As most of us on Healthy Hair Journeys know, one of the most important aspects of growing and maintaining healthy hair is the practice of moisturizing and seal. For those who are new to this whole process (as I once was) moisturizing and sealing is so important because hair--especially African hair-- is more susceptible to breakage when it is not moisturized. Every kink, coil, curl, and bend in the hair strand weakens the hair slightly, and is a potential point at which the hair can snap and break, taking away valuable length. Since I absolutely love food, I try to make parallels between food and life, so think of hair as a piece of spaghetti. Dry, it is virtually impossible to bend the spaghetti without breaking it into pieces; however, once the spaghetti is boiled and the water has time to penetrate, it is easier to move and maneuver the spaghetti without worrying about it breaking as easily (granted, if you tug and pull like crazy, it will still snap). Our hair is essentially just like that. To keep our hair malleable, we have to ensure that our hair is moisturized all. the. time. So now that we know the importance of moisturizing hair, what exactly should we use to do the job?
Water. Water. Water!! I cannot stress how important water is in terms of moisturizing. Water is the essential substance for survival in every living thing, so of course, it’ll be important in maintaining healthy hair. There are many ways to apply this to your hair:
1. You can do my tried and true method of simply spraying/spritzing hair with water—simple and to the point. It’s water in its purest and simplest form; no need for all the extras.
2. Mixing the water with a humectant such as glycerin to pull moisture from the air to your hair. Extra moisture? Bonus! If using glycerin, you might want to do a 3:1 mixture of water to glycerin, since pure vegetable glycerin is quite sticky to the touch and can leave your hair feeling like your 2 year old cousin was touching your hair after eating a jumbo lollipop….sigh.
3. The commercial route of premixed moisturizers. Make sure, however, that the first ingredient on the list is of course, water. Anything else in that first slot, and you might as well put in back on the shelf. Also, when using commercial products, stay away from items that include mineral oil or petroleum on the list, as they can coat the hair strand and the scalp and block any moisture from penetrating.
**When I moisturize, I always allow the product to sit on my hair for about a minute or two before putting the oil on to seal.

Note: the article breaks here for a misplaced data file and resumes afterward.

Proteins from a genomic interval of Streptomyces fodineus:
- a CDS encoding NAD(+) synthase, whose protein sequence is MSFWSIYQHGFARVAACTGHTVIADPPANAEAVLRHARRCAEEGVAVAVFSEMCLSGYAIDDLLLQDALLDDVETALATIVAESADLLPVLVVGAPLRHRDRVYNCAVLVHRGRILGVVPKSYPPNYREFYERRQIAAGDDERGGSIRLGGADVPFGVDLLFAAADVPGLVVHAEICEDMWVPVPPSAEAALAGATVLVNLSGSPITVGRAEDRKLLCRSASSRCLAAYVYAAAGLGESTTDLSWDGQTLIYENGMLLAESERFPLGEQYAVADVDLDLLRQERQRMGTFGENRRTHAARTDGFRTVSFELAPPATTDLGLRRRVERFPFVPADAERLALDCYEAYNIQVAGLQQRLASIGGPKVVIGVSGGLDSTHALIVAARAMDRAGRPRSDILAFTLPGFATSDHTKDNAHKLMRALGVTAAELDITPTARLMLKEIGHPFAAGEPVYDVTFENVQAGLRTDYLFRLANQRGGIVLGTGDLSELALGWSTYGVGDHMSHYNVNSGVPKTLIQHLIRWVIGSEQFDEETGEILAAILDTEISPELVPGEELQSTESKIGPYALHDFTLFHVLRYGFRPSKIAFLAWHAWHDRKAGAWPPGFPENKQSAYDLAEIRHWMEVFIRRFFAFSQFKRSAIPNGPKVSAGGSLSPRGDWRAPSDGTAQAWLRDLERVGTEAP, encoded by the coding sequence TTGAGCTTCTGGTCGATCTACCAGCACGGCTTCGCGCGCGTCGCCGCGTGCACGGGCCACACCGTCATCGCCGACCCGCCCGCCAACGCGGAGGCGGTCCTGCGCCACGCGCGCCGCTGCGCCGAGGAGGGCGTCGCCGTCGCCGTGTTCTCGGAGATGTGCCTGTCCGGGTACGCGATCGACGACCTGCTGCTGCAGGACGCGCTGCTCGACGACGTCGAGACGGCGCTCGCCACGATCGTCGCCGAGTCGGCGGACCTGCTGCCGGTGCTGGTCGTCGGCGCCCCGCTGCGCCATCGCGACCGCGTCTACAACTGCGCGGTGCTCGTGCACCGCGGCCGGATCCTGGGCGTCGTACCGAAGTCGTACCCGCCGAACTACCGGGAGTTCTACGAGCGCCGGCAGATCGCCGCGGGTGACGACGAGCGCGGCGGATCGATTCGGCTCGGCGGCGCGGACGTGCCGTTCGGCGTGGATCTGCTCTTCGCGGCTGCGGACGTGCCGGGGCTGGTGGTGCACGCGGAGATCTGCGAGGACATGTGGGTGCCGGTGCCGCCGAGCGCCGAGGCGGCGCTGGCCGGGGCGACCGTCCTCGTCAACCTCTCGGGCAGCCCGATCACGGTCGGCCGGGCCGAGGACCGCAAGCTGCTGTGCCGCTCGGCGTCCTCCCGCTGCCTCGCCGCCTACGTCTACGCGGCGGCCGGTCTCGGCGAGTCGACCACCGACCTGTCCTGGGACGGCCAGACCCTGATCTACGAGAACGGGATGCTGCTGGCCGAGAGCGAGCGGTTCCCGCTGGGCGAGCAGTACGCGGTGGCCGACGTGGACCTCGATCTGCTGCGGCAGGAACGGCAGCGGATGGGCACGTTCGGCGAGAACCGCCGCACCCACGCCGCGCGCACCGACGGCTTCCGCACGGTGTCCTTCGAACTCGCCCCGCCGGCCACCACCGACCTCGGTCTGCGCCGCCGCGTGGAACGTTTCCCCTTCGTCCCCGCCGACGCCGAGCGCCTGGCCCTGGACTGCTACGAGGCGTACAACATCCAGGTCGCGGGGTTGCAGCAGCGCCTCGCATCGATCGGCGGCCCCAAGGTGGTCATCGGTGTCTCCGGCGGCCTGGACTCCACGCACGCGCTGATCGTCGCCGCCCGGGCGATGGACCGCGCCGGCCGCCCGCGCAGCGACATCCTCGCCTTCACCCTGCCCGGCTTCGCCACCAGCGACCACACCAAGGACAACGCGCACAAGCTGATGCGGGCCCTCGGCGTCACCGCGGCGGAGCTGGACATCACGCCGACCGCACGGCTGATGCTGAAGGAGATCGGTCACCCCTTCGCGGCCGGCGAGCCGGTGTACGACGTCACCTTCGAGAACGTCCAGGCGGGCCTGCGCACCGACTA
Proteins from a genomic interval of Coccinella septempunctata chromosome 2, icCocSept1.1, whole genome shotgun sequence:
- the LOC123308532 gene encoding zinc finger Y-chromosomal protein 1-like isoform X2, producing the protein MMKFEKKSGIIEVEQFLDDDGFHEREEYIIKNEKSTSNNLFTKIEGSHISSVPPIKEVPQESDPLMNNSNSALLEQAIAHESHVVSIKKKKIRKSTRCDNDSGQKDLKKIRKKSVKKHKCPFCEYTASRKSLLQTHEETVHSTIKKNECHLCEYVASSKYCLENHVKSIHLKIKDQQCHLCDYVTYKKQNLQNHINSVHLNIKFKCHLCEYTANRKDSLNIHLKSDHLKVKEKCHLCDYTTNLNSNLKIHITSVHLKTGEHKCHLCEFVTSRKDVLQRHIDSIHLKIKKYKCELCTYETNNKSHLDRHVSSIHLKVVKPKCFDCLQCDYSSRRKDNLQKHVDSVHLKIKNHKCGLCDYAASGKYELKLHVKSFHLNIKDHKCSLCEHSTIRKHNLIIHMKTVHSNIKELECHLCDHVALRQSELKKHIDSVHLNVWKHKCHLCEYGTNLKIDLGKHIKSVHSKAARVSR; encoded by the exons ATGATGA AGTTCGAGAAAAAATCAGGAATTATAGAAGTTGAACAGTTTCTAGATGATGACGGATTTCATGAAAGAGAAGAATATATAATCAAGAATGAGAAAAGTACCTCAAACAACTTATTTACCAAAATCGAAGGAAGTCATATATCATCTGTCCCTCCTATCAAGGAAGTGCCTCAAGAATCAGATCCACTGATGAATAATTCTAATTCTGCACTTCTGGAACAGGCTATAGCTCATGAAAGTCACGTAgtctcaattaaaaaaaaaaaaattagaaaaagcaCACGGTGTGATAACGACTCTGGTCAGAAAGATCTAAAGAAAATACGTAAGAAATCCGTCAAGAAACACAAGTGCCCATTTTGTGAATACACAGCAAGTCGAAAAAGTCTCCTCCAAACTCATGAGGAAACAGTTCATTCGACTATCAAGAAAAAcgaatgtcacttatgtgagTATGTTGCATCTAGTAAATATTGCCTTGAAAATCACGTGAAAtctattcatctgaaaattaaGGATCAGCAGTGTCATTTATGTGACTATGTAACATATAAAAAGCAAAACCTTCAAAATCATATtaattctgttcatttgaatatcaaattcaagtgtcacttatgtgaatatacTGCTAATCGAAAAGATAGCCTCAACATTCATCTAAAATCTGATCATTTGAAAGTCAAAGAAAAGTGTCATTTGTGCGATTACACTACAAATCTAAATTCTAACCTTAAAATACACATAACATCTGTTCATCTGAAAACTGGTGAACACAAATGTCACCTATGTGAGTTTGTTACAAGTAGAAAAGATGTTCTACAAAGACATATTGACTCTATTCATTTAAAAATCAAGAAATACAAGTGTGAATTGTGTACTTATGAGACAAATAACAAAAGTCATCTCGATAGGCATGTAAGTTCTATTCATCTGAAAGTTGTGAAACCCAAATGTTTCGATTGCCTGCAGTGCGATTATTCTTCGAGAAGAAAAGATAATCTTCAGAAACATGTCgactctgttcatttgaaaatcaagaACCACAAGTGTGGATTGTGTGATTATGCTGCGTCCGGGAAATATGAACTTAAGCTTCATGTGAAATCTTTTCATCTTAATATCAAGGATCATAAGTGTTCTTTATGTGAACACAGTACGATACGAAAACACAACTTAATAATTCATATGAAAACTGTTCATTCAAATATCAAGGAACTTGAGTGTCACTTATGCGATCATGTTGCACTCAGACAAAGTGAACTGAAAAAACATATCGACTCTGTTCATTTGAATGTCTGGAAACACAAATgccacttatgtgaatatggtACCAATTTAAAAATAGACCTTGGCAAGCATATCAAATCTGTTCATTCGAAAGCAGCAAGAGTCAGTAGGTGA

Now, when it comes to sealing, I ONLY use natural, and I mean 100% natural oils. My hair has always been very “light” so the slightest bit of product can weigh it down and leave it looking oily (a problem I had, even when I was natural). It was important for me, then, to find an oil that was light enough that it didn’t leave my hair feeling like an oil slick, yet would coat my hair enough to protect my strands. Living on an island, the easiest oil for me to come in contact with was coconut oil (it’s like EVERYWHERE down here) and since I had heard of all the benefits of coconut oil, it was the first natural oil I tried and absolutely fell in love with. I also occasionally use castor oil (I’ll go more in depth in a future post) but typically only when I know I’m going to be home for a while, or when I’m fair into my relaxer stretch. Trust me; no one wants to see product heavy hair walking down the street. Most times, I don’t use more than a quarter sized amount of oil to seal, but it will differ from person to person based on hair texture, length, and porosity.
Remember after doing all this work to tie your hair down with a silk scarf or bonnet to protect your hair even more if you are going to sleep or lounging around the house. If you’re going out, just tuck your ends under to protect them even more.
So, just as a quick recap, here are the steps in MY moisturize and seal routine. Ahem.
1. Spray hair with moisturizer (water) until damp.
2. Do the “noodle dance” (does anyone remember PB & J Otter???) for about 2 minutes.
3. Use a quarter sized amount of natural oil and coat the hair from ends to roots.
4. Tie with a silk scarf or throw on my handy dandy satin bonnet!
Hope this was at least somewhat helpful, and if there are any more tips or ideas, feel free to leave them in the comments below!
Happy Hair Days!